6. Breathing exercises — try the following (as suggested by the NHS):

  • Let your breath flow as deep down into your belly as is comfortable, without forcing it.
  • Try breathing in through your nose and out through your mouth.
  • Breathe in gently and regularly. Some people find it helpful to count steadily from one to five. You may not be able to reach five at first.
  • Then, without pausing or holding your breath, let it flow out gently, counting from one to five again, if you find this helpful. Keep doing this for three to five minutes.

7. Take time out — to do breathing exercises, meditate, pray or listen to calming music etc, to induce a peaceful, calm response in the body.

8. Reduce the stress or life load — what can you realistically change? Do you need help making those changes? What can you do now and what preventative measures can be taken?

9. Exercise — one of the great benefits of exercise is that it produces endorphins (chemicals released in the brain) which have a feel good factor. Choose a physical activity that suits you best, whether it’s something energetic like running, or more relaxing such as a gentle stroll. Most of all make sure it’s something you enjoy, so you can stick to it!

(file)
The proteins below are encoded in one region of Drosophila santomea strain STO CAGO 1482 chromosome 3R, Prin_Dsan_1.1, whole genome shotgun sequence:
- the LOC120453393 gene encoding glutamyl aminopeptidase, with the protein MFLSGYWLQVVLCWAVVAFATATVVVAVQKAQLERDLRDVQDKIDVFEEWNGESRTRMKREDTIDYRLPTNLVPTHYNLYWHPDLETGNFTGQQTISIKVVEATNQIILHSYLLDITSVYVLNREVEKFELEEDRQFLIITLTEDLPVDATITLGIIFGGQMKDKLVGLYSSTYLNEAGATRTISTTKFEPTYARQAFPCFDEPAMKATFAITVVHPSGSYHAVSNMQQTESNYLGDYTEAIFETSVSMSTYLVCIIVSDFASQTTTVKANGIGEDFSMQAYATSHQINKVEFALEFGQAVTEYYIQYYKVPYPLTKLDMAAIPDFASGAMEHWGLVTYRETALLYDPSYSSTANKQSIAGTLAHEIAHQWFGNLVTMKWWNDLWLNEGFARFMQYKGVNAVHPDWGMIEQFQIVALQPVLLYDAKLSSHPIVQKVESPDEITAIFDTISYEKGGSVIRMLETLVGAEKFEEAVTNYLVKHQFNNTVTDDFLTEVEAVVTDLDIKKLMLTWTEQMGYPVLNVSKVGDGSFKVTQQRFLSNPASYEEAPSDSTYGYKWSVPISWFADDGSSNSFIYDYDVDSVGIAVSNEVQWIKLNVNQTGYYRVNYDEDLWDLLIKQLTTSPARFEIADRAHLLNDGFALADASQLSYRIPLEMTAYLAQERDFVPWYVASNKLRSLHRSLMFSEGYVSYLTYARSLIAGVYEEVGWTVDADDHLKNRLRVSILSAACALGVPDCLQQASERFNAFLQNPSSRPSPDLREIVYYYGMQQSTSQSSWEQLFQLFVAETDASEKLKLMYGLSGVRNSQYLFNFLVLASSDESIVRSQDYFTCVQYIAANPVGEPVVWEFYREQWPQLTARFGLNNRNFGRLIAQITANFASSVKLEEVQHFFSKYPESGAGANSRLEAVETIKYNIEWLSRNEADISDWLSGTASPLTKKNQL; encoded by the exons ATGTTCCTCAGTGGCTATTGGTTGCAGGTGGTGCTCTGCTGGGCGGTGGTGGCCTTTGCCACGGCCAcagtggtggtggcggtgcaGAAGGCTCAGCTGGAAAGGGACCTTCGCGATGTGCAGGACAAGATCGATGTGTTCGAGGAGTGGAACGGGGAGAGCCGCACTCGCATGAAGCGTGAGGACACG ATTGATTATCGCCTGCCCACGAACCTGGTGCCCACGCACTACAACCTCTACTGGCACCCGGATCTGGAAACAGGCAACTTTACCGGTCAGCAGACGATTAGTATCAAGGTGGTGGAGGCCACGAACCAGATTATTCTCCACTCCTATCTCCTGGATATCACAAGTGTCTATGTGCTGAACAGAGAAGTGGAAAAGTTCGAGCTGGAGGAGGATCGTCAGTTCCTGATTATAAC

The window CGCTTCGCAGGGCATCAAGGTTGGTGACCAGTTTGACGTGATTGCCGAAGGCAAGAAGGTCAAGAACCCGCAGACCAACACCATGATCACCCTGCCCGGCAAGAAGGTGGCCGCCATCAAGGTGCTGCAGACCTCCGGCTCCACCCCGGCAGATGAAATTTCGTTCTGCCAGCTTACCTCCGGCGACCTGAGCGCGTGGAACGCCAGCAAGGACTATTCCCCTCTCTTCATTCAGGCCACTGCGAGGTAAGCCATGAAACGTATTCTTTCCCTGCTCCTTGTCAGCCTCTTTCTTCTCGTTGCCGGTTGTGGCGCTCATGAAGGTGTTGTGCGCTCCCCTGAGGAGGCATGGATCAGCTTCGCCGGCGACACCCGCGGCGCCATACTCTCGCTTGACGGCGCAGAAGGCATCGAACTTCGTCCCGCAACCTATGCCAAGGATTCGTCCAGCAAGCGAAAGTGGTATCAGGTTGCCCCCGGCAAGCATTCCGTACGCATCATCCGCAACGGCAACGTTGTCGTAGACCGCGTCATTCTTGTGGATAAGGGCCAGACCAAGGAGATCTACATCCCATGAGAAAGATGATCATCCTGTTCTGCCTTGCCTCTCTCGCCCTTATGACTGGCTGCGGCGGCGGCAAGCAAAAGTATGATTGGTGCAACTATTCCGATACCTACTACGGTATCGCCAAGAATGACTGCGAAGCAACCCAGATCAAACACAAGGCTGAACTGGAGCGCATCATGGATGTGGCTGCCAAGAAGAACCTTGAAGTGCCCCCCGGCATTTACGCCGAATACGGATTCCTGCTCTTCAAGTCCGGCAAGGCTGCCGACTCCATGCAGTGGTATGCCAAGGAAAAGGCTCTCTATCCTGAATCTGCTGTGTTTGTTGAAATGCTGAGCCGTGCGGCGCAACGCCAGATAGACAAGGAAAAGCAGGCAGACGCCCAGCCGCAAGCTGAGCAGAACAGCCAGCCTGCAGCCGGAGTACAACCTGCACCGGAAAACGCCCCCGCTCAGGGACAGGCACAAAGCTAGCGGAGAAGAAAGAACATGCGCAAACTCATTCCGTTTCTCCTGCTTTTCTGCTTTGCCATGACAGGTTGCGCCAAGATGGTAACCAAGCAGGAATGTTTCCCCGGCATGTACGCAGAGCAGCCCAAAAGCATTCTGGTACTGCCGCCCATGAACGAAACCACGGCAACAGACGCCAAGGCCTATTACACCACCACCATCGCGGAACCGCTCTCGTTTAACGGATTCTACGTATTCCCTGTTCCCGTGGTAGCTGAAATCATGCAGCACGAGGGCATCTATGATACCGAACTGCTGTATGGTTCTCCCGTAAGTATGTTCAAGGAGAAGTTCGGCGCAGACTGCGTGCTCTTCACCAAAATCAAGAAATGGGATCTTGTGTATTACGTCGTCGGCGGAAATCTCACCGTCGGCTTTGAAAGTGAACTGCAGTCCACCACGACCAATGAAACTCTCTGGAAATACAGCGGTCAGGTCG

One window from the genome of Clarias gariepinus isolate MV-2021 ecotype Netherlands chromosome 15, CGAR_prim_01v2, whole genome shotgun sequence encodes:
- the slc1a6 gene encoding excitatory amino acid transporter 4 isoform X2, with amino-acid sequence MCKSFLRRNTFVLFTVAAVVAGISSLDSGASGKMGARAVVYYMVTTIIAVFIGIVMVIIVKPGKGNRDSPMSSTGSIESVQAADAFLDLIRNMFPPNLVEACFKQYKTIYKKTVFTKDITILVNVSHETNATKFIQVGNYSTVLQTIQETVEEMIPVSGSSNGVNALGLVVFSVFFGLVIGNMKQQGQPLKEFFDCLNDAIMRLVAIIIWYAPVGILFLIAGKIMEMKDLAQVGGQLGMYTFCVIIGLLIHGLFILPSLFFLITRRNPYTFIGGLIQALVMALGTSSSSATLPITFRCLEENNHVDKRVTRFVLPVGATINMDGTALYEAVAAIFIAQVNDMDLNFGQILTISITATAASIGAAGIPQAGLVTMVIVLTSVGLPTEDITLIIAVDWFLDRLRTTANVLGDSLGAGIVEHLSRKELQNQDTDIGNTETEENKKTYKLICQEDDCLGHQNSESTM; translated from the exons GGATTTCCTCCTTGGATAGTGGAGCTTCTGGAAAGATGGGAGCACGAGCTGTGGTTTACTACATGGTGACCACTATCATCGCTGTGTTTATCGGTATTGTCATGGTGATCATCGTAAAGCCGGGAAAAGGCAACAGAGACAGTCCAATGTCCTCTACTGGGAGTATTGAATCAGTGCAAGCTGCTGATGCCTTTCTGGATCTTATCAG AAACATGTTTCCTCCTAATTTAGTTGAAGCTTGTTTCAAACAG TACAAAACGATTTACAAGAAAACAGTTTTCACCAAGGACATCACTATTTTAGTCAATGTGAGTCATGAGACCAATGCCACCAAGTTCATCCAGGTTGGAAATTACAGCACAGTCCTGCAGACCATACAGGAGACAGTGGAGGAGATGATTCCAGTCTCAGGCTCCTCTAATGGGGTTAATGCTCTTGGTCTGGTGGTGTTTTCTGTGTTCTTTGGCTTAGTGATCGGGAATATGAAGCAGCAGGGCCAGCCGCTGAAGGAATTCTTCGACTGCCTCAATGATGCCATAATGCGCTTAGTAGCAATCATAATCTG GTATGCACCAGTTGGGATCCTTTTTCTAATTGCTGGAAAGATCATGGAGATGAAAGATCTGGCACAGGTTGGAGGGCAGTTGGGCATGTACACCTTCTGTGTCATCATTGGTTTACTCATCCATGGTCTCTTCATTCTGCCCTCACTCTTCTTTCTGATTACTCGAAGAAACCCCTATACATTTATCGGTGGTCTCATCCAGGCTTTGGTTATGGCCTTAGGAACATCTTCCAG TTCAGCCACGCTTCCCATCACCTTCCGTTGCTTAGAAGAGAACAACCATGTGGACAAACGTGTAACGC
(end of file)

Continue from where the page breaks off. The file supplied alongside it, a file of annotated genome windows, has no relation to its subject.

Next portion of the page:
10. Try Lavender or Roman Chamomile essential oils — drip a few drops into an aromatherapy burner or add lavender oil to a tissue. Try essential oil ‘rollerballs’, specifically for relaxation, to put directly on to pulse points.

What can we take?

There are a number of herbs and nutrients that support the balancing of the nervous system, so may be beneficial for anxiety and stress. Some of them in particular support GABA (gamma-aminobutyric acid), an inhibitory neurotransmitter in the brain that helps you feel calm.

  • Lemon Balm – has traditionally been used in herbal medicine as a sedative and relaxant.
  • L-Theanine – an amino acid found in green tea, that promotes a feeling of calm and relaxation, without drowsiness. Evidence suggests L-Theanine can stimulate GABA production.